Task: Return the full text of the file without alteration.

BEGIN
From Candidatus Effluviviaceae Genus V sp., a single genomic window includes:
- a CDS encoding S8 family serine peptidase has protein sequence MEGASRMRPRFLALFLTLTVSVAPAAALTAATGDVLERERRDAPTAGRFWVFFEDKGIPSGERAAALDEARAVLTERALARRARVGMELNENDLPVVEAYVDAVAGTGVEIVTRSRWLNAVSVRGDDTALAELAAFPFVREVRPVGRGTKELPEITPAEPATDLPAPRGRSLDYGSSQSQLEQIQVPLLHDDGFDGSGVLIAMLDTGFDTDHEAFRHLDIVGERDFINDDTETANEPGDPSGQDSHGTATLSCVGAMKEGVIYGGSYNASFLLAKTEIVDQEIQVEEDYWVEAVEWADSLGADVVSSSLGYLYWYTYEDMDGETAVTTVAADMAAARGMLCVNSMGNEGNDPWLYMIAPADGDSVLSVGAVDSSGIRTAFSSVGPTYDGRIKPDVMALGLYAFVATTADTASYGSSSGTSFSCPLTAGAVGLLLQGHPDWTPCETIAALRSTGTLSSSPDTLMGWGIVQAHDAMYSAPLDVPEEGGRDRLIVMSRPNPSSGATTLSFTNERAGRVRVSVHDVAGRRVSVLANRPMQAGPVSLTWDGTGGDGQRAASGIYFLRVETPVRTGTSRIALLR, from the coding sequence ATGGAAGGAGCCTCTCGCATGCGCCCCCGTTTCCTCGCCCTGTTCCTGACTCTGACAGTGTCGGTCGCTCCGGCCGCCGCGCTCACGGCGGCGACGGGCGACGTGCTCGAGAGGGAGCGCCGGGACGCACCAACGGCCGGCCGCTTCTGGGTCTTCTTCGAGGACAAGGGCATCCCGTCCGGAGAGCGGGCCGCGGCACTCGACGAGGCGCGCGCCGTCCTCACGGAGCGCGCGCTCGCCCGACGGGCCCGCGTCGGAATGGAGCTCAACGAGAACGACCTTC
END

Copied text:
From Candidatus Effluviviaceae Genus V sp., a single genomic window includes:
- a CDS encoding S8 family serine peptidase has protein sequence MEGASRMRPRFLALFLTLTVSVAPAAALTAATGDVLERERRDAPTAGRFWVFFEDKGIPSGERAAALDEARAVLTERALARRARVGMELNENDLPVVEAYVDAVAGTGVEIVTRSRWLNAVSVRGDDTALAELAAFPFVREVRPVGRGTKELPEITPAEPATDLPAPRGRSLDYGSSQSQLEQIQVPLLHDDGFDGSGVLIAMLDTGFDTDHEAFRHLDIVGERDFINDDTETANEPGDPSGQDSHGTATLSCVGAMKEGVIYGGSYNASFLLAKTEIVDQEIQVEEDYWVEAVEWADSLGADVVSSSLGYLYWYTYEDMDGETAVTTVAADMAAARGMLCVNSMGNEGNDPWLYMIAPADGDSVLSVGAVDSSGIRTAFSSVGPTYDGRIKPDVMALGLYAFVATTADTASYGSSSGTSFSCPLTAGAVGLLLQGHPDWTPCETIAALRSTGTLSSSPDTLMGWGIVQAHDAMYSAPLDVPEEGGRDRLIVMSRPNPSSGATTLSFTNERAGRVRVSVHDVAGRRVSVLANRPMQAGPVSLTWDGTGGDGQRAASGIYFLRVETPVRTGTSRIALLR, from the coding sequence ATGGAAGGAGCCTCTCGCATGCGCCCCCGTTTCCTCGCCCTGTTCCTGACTCTGACAGTGTCGGTCGCTCCGGCCGCCGCGCTCACGGCGGCGACGGGCGACGTGCTCGAGAGGGAGCGCCGGGACGCACCAACGGCCGGCCGCTTCTGGGTCTTCTTCGAGGACAAGGGCATCCCGTCCGGAGAGCGGGCCGCGGCACTCGACGAGGCGCGCGCCGTCCTCACGGAGCGCGCGCTCGCCCGACGGGCCCGCGTCGGAATGGAGCTCAACGAGAACGACCTTC